When you think of the term ‘food intolerances’, chances are gluten and dairy are what spring to mind. They’ve long been the poster children for digestive issues and we’re quick to blame them when our tummies swell or grumble after a meal. But in recent years, a lesser-known culprit has emerged: lectins. These are a group of carbohydrate-binding proteins found in legumes, grains, dairy and many other foods. These stick to cell membranes in the digestive tract, which can potentially cause gut problems and other health issues. So, it was only a matter of time before someone created a diet that eliminates lectins. Enter, the Gundry Diet.
The Gundry Diet become one of the top trending diets of 2018 when singer Kelly Clarkson credited it for her recent health transformation. “I did it for this autoimmune disease that I had and I had a thyroid issue. All my levels are back up. I’m not on medicine anymore because of this book,” she said. The fact that it helped her lose 17 kilos without exercise is, she says, just a happy side effect.
The book she referring to is The Plant Paradox, written by former cardiac surgeon and diet creator Dr. Stephen Gundry. In the bestseller, Gundry claims that by cutting out lectins, you can reduce inflammation, lose weight and improve your overall health. He credits the diet for losing over 30 kilos, as well as curing his arthritis, high blood pressure and migraines.
Followers of the Gundry Diet avoid anything with lectins in it: dairy, grains, raw legumes, conventionally-raised meats, out-of-season fruits and nightshades (including potatoes, tomatoes, eggplants and peppers). So, what’s actually left after all that? On the menu are leafy greens, cruciferous veggies, nuts, seeds, olive oil, wild-caught fish and pasture-raised meat.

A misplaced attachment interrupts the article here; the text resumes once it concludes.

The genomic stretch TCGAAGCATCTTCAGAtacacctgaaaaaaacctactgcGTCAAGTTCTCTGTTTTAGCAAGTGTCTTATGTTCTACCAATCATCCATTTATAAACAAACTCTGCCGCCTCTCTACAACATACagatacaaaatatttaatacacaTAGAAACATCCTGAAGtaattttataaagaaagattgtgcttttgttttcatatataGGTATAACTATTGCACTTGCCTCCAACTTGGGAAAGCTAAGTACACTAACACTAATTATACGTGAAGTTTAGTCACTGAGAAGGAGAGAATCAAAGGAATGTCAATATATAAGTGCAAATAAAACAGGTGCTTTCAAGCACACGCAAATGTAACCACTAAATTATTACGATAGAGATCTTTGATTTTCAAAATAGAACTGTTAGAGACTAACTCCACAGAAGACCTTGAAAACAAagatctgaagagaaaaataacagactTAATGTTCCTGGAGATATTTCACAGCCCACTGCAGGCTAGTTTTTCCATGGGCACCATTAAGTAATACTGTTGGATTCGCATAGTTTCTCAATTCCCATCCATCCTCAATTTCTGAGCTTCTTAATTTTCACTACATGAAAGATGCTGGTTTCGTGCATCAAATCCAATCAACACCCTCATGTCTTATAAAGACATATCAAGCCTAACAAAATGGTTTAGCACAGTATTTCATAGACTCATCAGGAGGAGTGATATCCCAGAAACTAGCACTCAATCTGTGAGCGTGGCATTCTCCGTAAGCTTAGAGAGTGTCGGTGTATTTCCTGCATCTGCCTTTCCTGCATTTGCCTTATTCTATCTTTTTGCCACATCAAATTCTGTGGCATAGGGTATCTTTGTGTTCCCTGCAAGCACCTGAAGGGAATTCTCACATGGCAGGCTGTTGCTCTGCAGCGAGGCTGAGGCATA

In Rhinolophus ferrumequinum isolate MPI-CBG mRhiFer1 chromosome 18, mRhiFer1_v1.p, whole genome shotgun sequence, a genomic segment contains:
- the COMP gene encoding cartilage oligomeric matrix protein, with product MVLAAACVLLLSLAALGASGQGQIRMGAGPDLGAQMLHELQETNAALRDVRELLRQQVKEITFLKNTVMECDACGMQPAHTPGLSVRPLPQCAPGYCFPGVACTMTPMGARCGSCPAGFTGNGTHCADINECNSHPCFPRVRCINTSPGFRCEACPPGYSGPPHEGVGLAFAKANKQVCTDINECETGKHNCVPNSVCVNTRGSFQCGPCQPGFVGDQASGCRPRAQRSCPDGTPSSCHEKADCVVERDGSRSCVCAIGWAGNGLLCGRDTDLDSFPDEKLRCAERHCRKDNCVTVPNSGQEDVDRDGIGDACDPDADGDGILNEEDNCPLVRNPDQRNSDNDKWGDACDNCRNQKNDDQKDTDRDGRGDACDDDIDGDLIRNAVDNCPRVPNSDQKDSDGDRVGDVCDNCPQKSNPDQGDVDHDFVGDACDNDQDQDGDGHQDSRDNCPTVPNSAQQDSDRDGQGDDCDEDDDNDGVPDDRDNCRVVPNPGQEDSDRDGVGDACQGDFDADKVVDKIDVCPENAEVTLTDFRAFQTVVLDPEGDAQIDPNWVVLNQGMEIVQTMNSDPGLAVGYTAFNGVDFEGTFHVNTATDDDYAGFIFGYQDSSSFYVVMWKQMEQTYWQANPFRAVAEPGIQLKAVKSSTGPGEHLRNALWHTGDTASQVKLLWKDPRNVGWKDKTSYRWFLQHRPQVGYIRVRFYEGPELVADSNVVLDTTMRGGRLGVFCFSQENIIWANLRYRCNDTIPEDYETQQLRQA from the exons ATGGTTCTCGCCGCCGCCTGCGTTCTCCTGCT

Let’s start with the positives—the Gundry Diet involves eating a lot of wholefoods, which is always a good thing. However, the diet is causing a lot of controversy in the wellness world and rightly so. While lectins can be detrimental to your health when eaten in vast amounts, most people don’t eat enough for it to be an issue. Then, there’s the fact that the diet involves cutting out many food groups. Not only is it incredibly difficult to stick to a diet like this, but it usually leads to missing out on key vitamins, minerals and nutrients.
“Anytime a diet starts to take out a massive amount of food groups, it’s a little more faddish by nature,” registered dietitian Amy Goodson tells Women’s Health. “The benefits of eating whole grains and vegetables, which provide vitamins, minerals, and fiber, significantly outweigh the risk that a small amount of lectin will cause GI issues.”
So, in short, you’d be better off leaving this diet on the sidelines and sticking instead to a balanced diet with a range of healthy foods. And if you are experiencing food intolerances, always make chat to your GP instead of eliminating food groups on your own.